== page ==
Sunday, October 07, 2007

What I Want from Assessment

I've been thinking a lot about assessment lately, and it's not fun. I get the feeling there's been a sort of bass ackwards approach.

Here's what I want from assessment. (Let's think at the departmental level for a moment, because I'm really not ready to take on the whole university.)

I want a short list of things we're doing well. Hey, this part of the program really helps students understand stuff! The classes students take for this or that requirement? They find those invaluable. Students coming from the preparatory classes show an understanding of some central concepts in upper level courses.

Then I want a short list of things we need to work on. Senior level writing isn't tackling real questions or using resources effectively. This set of classes isn't preparing students well for their upper level work.

The next step would be for people to try to figure out the "why" of the good stuff and the bad. What is it that makes X really successful? What specific weaknesses are we seeing in student preparation for upper level work?

Then we could brainstorm about how to do better, using, where possible, models from what we do well to do other things better.

My questions about assessment have to do with how we get useful information. We really have two sources: faculty and students.

My department does student interviews, and not surprisingly, they sometimes tell us useful information.

But instead of talking to faculty, my department has one person read senior level projects and a portfolio. The portfolios are generally put together at the last minute. And the one person may or may not be a really good reader for all the different sub-fields we have within our English major. (I'm not being mean when I say that, I hope, but realistic; I'm a pretty good reader of work about literature and texts; my science background may make me an adequate reader of work about scientific and technical stuff; but I'm totally unqualified to judge student creative writing, high school education writing, or linguistics.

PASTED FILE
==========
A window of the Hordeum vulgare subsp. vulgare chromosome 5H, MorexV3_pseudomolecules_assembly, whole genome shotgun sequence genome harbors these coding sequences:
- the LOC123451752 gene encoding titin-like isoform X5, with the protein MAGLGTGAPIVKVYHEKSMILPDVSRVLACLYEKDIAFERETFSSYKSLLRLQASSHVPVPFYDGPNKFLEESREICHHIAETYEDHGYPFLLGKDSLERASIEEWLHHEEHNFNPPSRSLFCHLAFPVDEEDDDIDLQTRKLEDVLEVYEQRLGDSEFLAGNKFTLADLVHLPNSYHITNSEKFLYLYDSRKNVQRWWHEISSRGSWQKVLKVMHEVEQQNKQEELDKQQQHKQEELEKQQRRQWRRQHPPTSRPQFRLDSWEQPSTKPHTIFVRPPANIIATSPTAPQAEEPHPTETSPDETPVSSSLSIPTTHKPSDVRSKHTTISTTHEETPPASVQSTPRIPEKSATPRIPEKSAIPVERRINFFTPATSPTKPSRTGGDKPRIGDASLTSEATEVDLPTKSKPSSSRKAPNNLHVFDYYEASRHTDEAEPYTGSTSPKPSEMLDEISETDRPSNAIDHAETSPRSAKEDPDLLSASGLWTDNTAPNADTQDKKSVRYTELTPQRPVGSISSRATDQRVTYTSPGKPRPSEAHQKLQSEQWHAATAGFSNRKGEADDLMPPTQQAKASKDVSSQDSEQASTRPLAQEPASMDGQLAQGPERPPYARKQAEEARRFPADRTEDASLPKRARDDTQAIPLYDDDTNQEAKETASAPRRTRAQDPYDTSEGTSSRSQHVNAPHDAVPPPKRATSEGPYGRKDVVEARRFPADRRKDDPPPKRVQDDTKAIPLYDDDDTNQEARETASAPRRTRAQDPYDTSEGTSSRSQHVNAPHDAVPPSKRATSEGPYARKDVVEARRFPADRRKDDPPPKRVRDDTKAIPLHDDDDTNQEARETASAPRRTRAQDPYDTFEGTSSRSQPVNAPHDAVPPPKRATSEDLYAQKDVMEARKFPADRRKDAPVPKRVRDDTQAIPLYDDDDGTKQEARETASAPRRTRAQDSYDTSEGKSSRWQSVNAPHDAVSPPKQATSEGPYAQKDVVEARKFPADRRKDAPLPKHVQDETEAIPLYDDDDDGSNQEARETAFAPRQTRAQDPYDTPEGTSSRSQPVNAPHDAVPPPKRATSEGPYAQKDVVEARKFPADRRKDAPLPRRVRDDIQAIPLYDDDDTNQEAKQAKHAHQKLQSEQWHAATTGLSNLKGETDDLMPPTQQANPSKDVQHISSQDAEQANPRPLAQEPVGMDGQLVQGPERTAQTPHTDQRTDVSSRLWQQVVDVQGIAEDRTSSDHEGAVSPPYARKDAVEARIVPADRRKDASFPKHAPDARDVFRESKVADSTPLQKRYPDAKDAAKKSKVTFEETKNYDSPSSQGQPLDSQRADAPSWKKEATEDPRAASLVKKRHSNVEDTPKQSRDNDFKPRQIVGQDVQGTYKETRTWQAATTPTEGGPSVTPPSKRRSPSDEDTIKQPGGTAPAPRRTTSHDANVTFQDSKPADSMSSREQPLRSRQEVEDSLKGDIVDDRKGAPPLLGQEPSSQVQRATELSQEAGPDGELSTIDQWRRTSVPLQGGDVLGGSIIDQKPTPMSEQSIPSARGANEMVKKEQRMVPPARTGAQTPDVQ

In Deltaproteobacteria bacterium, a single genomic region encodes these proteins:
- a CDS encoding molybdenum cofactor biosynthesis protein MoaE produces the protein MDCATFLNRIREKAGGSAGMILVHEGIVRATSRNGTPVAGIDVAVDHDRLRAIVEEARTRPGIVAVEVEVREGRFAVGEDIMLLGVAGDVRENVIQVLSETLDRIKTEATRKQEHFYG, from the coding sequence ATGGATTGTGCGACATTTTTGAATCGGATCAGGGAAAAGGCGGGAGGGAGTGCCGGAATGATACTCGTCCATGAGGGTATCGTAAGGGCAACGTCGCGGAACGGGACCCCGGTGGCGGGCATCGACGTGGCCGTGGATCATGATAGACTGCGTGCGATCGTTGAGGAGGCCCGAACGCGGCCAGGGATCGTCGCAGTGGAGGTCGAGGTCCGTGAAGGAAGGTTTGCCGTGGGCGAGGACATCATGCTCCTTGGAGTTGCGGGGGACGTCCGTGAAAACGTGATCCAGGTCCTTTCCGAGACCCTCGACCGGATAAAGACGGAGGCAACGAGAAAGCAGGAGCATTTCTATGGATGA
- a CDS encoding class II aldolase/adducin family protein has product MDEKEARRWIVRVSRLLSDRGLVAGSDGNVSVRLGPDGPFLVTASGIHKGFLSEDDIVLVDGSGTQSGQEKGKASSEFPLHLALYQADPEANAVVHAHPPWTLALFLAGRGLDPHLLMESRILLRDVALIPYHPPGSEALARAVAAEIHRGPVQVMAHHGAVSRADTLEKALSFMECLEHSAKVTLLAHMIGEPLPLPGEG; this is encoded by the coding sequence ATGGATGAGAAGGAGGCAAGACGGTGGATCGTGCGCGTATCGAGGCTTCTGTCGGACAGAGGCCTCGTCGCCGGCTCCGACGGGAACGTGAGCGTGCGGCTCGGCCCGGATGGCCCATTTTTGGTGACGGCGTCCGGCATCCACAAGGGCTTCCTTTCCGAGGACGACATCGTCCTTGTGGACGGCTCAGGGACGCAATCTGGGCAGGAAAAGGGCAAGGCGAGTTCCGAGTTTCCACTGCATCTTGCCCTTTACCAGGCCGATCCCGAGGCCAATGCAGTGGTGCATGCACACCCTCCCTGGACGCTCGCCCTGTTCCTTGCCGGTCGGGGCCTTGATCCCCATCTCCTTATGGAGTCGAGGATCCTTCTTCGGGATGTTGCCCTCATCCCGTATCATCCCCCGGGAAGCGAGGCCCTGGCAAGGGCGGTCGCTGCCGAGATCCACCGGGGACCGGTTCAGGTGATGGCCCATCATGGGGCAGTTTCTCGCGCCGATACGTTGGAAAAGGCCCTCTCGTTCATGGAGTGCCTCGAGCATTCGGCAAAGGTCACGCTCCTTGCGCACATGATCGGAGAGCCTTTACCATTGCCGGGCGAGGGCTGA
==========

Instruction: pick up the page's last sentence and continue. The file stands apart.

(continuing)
So, how to get feedback from faculty without imposing onerous additional work? We could, of course, look at grading as a sort of assessment, perhaps? That hasn't been a well-accepted way to do assessment, and it's fraught with potential complications.

Okay, who out there has a really effective method of departmental assessment (not necessarily in English) and is willing to share some ideas? (Feel free to email if you don't want to leave a message.)


  1. The first question you need to settle is whether or not you want to measure increase in abilities or end results?

    If you want to measure increase, then I suspect that you could do both with a portfolio, but that protfolio would need to include work from the beginning of the first class to the end of the last one. The problem is one of determining value added to the student's abilities... so looking at increase in ability tells you that they learned those skills somewhere in the course of their education... not necessarily from your department's courses, but someplace in there :).

    If you want to look at end results, then looking at a senior portfolio works well. I'd guess that if one person can evaluate them all, a team could evaluate parts pretty quickly, no?

    Maybe y'all could even do the portfolio electronically in Blackboard? Or, use Blackboard to caputre work done along the way?

  2. Oops... I left out some basic analysis...

    The question for the increase in abilities is whether or not the student was a good writer when they came to you? If they are decent when they come and decent when they are done, then the increase is 0. If they are terrible when they come and decent when they finish, then the increase is significant.

  3. Inside,

    I want to thank you; you're question about what we're measuring really clarified some things in my mind. We have serious problems measuring inputs and comparing them to outputs. People just aren't widgets.